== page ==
November 19, 2020
NeoGraf Solutions LLC announces the addition of GrafGuard 280-50N to its lineup of expandable graphite flake, non-halogenated, non-flammable, fire-retardant additives. The Lakewood, OH–based company specializes in the development and manufacture of natural and synthetic graphite sheets and powders used in consumer electronics, building and construction materials, transportation equipment, and sealing and gasketing.
Designed for plastics, roofing, and other construction and building materials, GrafGuard 280-50N specifically targets the thermoplastics industry. The additive performs optimally in specialty polymers with high processing temperatures, including composites and multi-functional systems with high melting points for both injection molded and thermoformed applications.
With a particle size of 50 mesh, or 300 microns, GrafGuard 280-50N has an on-set temperature of 280oC (536oF), the highest on-set temperature on the market, according to NeoGraf Solutions. The additive allows customers the freedom to process materials at higher temperatures to take advantage of the intumescence provided by the GrafGuard family of products, forming a large, thick char layer protecting the base polymer from the heat of the flames. There is no reaction below 280°C (536°F), with no volatile loss and no visible puffing.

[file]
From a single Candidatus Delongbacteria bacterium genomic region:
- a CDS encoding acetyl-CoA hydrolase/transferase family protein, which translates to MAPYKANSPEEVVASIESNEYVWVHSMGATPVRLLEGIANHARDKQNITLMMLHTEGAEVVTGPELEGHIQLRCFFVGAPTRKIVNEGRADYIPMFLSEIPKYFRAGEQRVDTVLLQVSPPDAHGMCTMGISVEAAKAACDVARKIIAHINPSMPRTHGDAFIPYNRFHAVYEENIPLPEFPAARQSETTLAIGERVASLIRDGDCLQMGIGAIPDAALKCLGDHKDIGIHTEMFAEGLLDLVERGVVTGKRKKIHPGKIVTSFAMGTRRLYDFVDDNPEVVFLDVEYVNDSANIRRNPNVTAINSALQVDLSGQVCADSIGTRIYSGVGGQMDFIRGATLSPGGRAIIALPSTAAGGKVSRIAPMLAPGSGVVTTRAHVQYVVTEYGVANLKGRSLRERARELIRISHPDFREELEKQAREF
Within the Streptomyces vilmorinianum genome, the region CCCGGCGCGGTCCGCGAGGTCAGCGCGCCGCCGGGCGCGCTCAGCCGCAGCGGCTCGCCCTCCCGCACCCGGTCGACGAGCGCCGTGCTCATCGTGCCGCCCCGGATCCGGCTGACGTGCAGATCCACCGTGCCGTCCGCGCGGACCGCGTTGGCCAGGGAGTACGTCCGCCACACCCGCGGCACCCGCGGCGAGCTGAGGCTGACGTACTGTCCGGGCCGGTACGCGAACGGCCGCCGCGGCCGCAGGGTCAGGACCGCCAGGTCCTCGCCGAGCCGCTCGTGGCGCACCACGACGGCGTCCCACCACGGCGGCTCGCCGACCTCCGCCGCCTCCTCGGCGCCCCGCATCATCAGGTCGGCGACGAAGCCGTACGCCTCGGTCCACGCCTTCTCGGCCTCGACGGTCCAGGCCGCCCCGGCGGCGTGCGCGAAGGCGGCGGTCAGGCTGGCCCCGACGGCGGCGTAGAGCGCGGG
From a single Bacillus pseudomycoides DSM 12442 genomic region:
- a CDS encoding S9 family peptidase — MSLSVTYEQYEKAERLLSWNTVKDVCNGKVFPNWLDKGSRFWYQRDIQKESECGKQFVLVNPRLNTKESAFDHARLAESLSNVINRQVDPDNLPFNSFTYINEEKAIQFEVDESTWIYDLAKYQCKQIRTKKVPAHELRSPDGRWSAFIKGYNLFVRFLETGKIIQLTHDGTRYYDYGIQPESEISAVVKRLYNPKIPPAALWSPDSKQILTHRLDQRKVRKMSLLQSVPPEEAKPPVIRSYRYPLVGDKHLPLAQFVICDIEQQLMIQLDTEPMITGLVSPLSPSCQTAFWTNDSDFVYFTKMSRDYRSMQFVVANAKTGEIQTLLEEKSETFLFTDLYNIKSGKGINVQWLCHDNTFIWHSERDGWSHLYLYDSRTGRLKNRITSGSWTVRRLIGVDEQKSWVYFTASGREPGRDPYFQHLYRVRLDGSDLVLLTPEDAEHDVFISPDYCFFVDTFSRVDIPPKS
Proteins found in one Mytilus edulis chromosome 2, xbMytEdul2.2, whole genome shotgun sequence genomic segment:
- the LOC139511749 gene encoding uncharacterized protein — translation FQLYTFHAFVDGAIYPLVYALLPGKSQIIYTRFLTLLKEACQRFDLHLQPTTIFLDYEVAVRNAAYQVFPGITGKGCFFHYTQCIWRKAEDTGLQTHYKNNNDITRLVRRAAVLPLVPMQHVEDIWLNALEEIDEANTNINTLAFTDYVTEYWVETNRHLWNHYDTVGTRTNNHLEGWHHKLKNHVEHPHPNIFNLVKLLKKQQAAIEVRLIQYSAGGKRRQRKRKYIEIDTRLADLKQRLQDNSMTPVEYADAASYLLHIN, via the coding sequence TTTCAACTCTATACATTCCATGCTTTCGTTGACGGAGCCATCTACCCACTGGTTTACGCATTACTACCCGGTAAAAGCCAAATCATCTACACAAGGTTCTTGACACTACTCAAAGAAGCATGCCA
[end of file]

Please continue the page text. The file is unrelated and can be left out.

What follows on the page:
“The new GrafGuard 280-50N offers customers a much wider range of polymer systems, such as polypropylene, polystyrene, PET, nylon, and ABS, than our previous products,” said Jeff Gough, Product Manager.
Existing GrafGuard customers who use a dryer to remove excess moisture or solvent from their systems often find the drying temperature is the maximum processing temperature, which limits the grades of GrafGuard graphite they can use. “If they need to dry the material at very high temperatures to drive off solvent or moisture, they can use a higher temperature if they switch over to the new GrafGuard 280-50N material,” explained Gough.
Depending on the polymer system, the processing temperatures have to be higher than the melt temperature of the polymer, so many thermoplastics are processed above 220°C (428°F), which can be problematic for the company’s previous-high temperature material, GrafGuard 250-50N. The new GrafGuard 280-50N is much more latent at these temperatures and above to about 280°C (536°F). This will allow customers to use typical processing parameters and simply add GrafGuard 280-50N as an active fire retardant.
Thermoplastics is a new market for this material, since graphite additives traditionally do not work because of the high processing temperatures. “There are some chemicals that can compete with the materials, but most of the traditional fire-retardant chemicals react around 250°C (482°F), so they would be difficult to incorporate into high-temperature applications,” Gough said. “The primary exception would be magnesium hydroxide, which we recommend as a synergistic material to be used with GrafGuard 280-50N.”
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